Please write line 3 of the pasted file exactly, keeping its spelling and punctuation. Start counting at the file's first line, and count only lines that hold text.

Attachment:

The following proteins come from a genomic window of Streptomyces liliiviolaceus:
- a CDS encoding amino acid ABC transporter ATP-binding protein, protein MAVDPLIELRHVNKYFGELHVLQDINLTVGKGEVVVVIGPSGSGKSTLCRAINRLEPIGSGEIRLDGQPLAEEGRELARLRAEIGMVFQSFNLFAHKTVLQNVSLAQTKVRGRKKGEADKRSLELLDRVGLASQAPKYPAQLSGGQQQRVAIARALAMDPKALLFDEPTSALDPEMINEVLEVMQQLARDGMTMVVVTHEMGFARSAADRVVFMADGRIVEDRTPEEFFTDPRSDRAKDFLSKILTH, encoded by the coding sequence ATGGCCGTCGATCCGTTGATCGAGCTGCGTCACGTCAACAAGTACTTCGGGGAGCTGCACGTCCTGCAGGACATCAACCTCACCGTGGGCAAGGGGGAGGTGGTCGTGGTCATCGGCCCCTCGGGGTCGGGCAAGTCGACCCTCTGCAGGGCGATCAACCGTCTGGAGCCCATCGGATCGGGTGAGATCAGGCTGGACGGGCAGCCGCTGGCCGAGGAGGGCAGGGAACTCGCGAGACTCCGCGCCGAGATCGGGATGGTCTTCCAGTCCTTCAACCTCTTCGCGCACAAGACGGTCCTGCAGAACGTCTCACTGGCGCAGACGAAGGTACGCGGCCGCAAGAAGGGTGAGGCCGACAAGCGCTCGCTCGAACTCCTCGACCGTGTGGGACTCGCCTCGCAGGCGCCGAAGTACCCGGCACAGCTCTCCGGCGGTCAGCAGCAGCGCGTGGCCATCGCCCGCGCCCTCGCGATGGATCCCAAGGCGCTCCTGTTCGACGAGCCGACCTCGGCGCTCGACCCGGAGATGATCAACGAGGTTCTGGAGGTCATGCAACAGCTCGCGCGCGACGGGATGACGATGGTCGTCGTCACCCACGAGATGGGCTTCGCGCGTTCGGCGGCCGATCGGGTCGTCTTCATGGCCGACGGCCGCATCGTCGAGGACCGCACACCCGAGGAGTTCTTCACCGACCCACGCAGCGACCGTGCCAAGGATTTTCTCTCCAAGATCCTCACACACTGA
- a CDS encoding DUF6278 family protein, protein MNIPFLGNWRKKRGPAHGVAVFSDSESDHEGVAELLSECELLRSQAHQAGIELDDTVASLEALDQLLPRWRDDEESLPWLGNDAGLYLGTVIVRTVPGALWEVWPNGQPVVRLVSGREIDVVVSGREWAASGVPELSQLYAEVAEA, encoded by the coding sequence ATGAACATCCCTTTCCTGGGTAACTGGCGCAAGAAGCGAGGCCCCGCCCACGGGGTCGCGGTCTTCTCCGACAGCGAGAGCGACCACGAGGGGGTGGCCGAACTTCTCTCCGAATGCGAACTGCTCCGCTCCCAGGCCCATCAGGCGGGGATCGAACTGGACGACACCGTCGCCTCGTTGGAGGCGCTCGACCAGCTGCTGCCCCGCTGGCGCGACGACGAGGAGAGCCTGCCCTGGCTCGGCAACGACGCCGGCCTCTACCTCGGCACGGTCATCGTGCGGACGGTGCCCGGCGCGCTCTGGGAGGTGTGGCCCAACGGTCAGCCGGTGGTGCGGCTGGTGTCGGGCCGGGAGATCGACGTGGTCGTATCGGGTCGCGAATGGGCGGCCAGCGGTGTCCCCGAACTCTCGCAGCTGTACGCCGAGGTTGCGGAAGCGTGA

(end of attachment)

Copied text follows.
- a CDS encoding DUF6278 family protein, protein MNIPFLGNWRKKRGPAHGVAVFSDSESDHEGVAELLSECELLRSQAHQAGIELDDTVASLEALDQLLPRWRDDEESLPWLGNDAGLYLGTVIVRTVPGALWEVWPNGQPVVRLVSGREIDVVVSGREWAASGVPELSQLYAEVAEA, encoded by the coding sequence ATGAACATCCCTTTCCTGGGTAACTGGCGCAAGAAGCGAGGCCCCGCCCACGGGGTCGCGGTCTTCTCCGACAGCGAGAGCGACCACGAGGGGGTGGCCGAACTTCTCTCCGAATGCGAACTGCTCCGCTCCCAGGCCCATCAGGCGGGGATCGAACTGGACGACACCGTCGCCTCGTTGGAGGCGCTCGACCAGCTGCTGCCCCGCTGGCGCGACGACGAGGAGAGCCTGCCCTGGCTCGGCAACGACGCCGGCCTCTACCTCGGCACGGTCATCGTGCGGACGGTGCCCGGCGCGCTCTGGGAGGTGTGGCCCAACGGTCAGCCGGTGGTGCGGCTGGTGTCGGGCCGGGAGATCGACGTGGTCGTATCGGGTCGCGAATGGGCGGCCAGCGGTGTCCCCGAACTCTCGCAGCTGTACGCCGAGGTTGCGGAAGCGTGA